SUSSEX Police have closed their latest investigation into the late former Bishop of Chichester George Bell, after fresh information was passed on to them by the Church of England’s national safeguarding team.
The latest police investigation began after the Church of England’s national safeguarding team announced, in January, that they had been given new information about Bell after the publication of the Carlile review in December (News, 2 February).
The Carlile review, which looked into how the Church had handled the original allegation that Bell sexually abused a young girl in the 1950s, accused officials of “rushing to judgement” and of failing to follow a fair and equitable process (News, 22 December). Lord Carlile, who led the review, did not express a view on whether Bell was guilty or not, because this was not part of his remit.
On Monday, Sussex Police said in a statement that they were closing their inquiries. “The information was assessed and a proportionate investigation has been carried out to clarify the circumstances.
“This was done thoroughly and sensitively, although of course further police investigation or action is not possible as Bishop Bell died 60 years ago.”
The statement makes it clear that the police have no current safeguarding concerns, and that, therefore, no further investigation is necessary.
A spokeswoman for the Church of England’s national safeguarding team said that they had been conducting their own separate investigation since the new information was received in January. “We cannot make any further comment until the investigation is completed,” she said.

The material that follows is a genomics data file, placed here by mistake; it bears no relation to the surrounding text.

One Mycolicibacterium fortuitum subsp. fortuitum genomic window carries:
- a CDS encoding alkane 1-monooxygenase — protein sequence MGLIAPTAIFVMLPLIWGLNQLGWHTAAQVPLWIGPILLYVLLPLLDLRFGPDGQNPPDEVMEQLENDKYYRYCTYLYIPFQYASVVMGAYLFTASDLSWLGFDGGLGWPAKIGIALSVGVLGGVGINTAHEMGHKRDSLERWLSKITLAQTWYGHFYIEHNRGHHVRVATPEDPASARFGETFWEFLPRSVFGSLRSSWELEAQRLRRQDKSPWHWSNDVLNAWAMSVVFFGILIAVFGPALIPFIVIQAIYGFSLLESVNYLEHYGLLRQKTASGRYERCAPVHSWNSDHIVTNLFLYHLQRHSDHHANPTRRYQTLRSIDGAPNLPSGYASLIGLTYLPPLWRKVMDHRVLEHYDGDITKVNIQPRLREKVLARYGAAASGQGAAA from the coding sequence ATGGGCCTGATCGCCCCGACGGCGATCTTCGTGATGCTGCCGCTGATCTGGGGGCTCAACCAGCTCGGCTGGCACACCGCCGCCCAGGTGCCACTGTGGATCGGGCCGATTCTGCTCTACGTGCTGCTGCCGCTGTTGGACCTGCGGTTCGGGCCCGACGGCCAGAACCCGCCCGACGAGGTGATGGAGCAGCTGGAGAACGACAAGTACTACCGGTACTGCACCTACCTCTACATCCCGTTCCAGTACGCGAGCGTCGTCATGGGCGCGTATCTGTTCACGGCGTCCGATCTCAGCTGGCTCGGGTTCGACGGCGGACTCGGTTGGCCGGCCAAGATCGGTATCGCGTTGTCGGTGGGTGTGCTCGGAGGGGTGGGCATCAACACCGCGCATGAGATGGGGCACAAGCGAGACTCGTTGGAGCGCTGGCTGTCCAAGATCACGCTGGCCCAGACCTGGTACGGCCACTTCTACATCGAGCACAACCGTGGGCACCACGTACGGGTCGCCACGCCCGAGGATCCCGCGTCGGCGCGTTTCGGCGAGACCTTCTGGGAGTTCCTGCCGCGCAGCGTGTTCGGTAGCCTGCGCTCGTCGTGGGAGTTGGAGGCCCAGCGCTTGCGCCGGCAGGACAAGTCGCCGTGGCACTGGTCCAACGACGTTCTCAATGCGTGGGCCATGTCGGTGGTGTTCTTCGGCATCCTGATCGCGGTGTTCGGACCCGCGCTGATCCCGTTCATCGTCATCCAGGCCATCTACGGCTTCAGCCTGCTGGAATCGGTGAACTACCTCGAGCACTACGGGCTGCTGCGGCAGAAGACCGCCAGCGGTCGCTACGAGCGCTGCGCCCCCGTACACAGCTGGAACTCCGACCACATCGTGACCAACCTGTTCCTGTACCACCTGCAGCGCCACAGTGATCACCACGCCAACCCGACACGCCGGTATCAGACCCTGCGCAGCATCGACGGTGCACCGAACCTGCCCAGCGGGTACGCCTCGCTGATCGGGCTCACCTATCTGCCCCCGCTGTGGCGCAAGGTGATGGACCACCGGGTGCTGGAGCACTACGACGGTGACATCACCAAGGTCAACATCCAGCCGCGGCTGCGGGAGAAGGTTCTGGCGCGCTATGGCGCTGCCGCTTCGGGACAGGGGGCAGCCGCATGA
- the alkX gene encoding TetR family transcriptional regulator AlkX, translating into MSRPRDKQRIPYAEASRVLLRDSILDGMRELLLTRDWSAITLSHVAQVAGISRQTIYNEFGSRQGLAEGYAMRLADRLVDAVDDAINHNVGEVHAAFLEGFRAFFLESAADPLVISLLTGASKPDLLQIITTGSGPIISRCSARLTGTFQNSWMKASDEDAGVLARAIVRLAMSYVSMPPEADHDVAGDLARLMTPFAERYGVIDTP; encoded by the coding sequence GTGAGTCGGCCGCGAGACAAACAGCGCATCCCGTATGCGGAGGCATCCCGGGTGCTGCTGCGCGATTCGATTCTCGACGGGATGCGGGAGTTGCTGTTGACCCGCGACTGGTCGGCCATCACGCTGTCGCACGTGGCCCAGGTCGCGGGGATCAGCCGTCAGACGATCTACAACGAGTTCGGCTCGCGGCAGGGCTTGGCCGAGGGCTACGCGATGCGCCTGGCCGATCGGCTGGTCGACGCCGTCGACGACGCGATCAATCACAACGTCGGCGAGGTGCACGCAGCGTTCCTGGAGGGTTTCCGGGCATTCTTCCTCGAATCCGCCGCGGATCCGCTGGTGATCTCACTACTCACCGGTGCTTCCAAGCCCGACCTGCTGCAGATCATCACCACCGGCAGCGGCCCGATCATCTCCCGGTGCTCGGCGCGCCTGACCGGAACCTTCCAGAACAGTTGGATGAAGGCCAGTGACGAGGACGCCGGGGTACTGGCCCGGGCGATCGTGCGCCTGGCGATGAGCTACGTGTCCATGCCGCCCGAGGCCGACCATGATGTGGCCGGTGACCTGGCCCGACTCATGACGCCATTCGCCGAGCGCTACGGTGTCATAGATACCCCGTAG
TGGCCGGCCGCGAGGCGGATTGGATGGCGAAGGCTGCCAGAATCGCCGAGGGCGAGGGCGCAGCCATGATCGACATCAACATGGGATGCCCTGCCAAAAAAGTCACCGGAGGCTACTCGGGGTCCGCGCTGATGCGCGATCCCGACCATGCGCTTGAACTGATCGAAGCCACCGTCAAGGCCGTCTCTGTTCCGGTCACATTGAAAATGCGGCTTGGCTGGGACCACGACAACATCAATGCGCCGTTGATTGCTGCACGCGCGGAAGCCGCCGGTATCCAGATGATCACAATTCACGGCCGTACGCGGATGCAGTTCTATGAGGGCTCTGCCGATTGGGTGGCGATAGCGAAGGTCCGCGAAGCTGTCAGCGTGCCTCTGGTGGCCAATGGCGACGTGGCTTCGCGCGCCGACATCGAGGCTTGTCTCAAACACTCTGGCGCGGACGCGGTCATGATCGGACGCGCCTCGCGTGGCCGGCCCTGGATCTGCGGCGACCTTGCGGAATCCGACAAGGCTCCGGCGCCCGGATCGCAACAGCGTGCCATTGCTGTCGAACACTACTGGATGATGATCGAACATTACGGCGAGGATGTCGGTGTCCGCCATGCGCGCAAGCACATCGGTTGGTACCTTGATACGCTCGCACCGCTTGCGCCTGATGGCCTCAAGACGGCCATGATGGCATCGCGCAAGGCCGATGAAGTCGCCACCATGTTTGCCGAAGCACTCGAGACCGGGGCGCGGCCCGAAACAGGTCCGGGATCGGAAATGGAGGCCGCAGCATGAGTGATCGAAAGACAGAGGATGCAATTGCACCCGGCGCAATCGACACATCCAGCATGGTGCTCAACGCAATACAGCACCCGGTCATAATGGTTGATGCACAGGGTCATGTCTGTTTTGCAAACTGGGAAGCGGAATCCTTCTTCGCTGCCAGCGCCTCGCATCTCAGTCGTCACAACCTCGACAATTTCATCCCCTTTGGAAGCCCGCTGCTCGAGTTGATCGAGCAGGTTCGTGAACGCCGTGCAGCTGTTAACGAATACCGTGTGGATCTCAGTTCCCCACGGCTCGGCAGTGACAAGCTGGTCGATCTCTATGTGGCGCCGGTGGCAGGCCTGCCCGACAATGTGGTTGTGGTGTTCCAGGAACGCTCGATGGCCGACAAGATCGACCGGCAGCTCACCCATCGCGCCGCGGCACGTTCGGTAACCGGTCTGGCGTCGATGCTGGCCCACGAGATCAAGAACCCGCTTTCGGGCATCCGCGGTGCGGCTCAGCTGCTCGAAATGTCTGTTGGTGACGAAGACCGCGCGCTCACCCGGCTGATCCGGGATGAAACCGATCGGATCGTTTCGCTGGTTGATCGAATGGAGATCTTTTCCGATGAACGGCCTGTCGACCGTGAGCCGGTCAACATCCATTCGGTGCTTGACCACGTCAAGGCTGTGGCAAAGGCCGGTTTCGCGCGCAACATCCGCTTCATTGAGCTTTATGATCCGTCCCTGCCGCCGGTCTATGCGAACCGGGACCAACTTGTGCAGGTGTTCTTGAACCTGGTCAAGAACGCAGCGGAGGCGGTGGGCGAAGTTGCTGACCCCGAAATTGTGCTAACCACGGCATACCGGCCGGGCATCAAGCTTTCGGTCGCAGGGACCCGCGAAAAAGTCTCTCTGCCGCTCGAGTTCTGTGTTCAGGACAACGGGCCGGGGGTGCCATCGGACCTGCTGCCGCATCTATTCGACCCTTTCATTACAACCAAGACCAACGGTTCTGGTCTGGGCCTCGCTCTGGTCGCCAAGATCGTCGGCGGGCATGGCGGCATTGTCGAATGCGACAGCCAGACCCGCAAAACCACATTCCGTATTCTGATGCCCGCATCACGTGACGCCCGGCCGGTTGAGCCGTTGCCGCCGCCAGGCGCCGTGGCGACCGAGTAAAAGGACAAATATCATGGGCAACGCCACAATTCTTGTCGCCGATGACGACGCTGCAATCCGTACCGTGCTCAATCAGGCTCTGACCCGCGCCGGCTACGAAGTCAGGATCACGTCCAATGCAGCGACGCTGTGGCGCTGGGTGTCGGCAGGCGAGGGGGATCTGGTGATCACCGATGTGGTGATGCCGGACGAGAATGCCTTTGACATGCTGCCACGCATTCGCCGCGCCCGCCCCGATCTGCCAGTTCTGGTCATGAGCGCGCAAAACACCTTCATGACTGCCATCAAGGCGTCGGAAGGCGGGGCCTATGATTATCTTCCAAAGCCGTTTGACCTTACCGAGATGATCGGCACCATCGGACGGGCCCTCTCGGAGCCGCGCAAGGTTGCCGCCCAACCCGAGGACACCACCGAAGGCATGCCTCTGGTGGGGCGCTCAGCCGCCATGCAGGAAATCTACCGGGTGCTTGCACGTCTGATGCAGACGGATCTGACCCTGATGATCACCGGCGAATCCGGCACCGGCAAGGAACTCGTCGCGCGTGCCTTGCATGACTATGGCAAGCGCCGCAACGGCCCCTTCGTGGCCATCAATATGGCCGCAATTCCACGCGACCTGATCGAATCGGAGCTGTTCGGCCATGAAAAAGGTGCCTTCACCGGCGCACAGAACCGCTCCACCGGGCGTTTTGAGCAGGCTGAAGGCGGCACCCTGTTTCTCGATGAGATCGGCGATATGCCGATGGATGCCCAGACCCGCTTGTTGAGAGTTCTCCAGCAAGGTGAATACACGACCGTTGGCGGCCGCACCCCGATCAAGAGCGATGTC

After the existence of the fresh allegation was made public, Lord Carlile criticised the decision. Speaking to The Daily Telegraph, he said that it was “unwise, unnecessary and foolish to issue a press release in relation to something that remains to be investigated, and which was not part of the material placed before me over the period of more than a year in which I carried out my review” (News, 2 February).
A key part of his criticism of the Church’s handling of the original allegation was that too much credence was placed on believing “Carol” — the pseudonym for Bell’s accuser — and not enough on considering the reputation of the long-dead bishop.
Alleged abusers, whether alive or dead, should not be named publicly unless an investigating core group found a “proper basis of evidence” for the claims, he recommended.
The lead bishop on safeguarding, the Bishop of Bath & Wells, the Rt Revd Peter Hancock, rejected this suggestion, and insisted that the Church would always seek to put transparency before keeping alleged perpetrators anonymous (News, 22 December).